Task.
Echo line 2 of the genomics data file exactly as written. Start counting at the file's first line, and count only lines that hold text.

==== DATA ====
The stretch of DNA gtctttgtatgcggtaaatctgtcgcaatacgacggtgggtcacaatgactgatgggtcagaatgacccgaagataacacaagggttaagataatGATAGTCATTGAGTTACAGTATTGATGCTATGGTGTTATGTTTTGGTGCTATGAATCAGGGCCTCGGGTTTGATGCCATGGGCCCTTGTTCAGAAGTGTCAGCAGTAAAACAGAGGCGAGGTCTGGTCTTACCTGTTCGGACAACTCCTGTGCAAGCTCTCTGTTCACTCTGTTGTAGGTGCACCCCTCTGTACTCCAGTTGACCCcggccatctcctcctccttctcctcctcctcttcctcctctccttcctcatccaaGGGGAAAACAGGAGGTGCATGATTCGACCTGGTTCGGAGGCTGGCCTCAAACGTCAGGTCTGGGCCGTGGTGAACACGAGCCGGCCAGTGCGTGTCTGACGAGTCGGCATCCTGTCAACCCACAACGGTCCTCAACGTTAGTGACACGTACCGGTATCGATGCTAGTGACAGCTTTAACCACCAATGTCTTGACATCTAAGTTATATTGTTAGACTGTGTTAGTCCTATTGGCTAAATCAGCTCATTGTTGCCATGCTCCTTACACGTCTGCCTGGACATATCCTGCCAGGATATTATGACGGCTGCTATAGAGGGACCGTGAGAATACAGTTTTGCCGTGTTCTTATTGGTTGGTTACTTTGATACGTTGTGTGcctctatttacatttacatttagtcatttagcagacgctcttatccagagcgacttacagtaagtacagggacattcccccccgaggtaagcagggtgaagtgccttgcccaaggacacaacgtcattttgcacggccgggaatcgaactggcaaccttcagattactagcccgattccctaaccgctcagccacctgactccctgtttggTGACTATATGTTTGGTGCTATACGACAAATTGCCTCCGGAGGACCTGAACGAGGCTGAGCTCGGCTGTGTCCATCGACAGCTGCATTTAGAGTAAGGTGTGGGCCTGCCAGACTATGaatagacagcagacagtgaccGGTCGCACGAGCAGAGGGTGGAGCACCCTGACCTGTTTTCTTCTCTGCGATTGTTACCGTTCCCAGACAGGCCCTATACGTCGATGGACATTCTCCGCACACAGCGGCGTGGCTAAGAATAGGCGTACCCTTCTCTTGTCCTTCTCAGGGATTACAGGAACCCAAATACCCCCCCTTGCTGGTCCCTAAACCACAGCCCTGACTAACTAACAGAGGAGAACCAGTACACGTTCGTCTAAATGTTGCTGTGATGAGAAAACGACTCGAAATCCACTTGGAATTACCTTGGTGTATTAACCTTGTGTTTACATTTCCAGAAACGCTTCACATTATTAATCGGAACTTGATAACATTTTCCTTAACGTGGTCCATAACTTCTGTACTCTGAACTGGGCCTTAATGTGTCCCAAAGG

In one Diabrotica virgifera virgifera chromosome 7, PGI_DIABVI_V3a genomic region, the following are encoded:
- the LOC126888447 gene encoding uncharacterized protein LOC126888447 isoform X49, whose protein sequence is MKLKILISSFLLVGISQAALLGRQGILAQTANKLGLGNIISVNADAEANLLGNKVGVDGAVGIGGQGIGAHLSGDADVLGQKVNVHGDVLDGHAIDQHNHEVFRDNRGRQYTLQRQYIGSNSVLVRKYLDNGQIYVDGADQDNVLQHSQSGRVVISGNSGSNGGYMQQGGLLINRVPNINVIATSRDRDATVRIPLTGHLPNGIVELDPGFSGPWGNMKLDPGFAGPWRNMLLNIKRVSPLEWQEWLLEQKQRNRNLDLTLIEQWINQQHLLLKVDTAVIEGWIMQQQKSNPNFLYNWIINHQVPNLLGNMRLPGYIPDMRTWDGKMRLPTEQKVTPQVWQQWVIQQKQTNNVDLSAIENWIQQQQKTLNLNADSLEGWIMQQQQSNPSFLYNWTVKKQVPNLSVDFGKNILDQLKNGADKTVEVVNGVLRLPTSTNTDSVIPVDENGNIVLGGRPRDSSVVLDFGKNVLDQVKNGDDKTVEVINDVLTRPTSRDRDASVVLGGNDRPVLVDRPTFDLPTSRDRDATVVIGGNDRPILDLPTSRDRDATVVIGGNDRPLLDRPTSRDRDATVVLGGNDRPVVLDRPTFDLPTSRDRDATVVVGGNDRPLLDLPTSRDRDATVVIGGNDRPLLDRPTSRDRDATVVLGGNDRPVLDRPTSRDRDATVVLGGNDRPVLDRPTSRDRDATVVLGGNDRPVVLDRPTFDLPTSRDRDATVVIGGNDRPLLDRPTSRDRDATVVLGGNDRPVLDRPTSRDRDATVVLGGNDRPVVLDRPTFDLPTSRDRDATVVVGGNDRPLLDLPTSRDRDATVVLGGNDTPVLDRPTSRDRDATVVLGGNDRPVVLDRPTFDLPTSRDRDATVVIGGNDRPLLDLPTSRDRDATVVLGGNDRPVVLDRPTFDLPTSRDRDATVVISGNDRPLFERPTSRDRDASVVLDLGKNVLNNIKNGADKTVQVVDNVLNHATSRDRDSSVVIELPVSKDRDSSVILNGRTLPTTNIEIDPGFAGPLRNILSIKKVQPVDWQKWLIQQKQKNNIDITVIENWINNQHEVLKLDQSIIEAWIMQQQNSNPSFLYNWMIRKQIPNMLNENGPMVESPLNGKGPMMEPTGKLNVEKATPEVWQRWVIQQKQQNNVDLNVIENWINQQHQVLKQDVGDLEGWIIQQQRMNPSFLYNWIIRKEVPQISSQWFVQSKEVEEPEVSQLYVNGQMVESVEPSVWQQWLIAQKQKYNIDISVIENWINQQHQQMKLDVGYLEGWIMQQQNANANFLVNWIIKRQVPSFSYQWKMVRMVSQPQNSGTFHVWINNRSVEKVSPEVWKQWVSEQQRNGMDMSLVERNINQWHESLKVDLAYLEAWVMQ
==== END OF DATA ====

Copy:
In one Diabrotica virgifera virgifera chromosome 7, PGI_DIABVI_V3a genomic region, the following are encoded: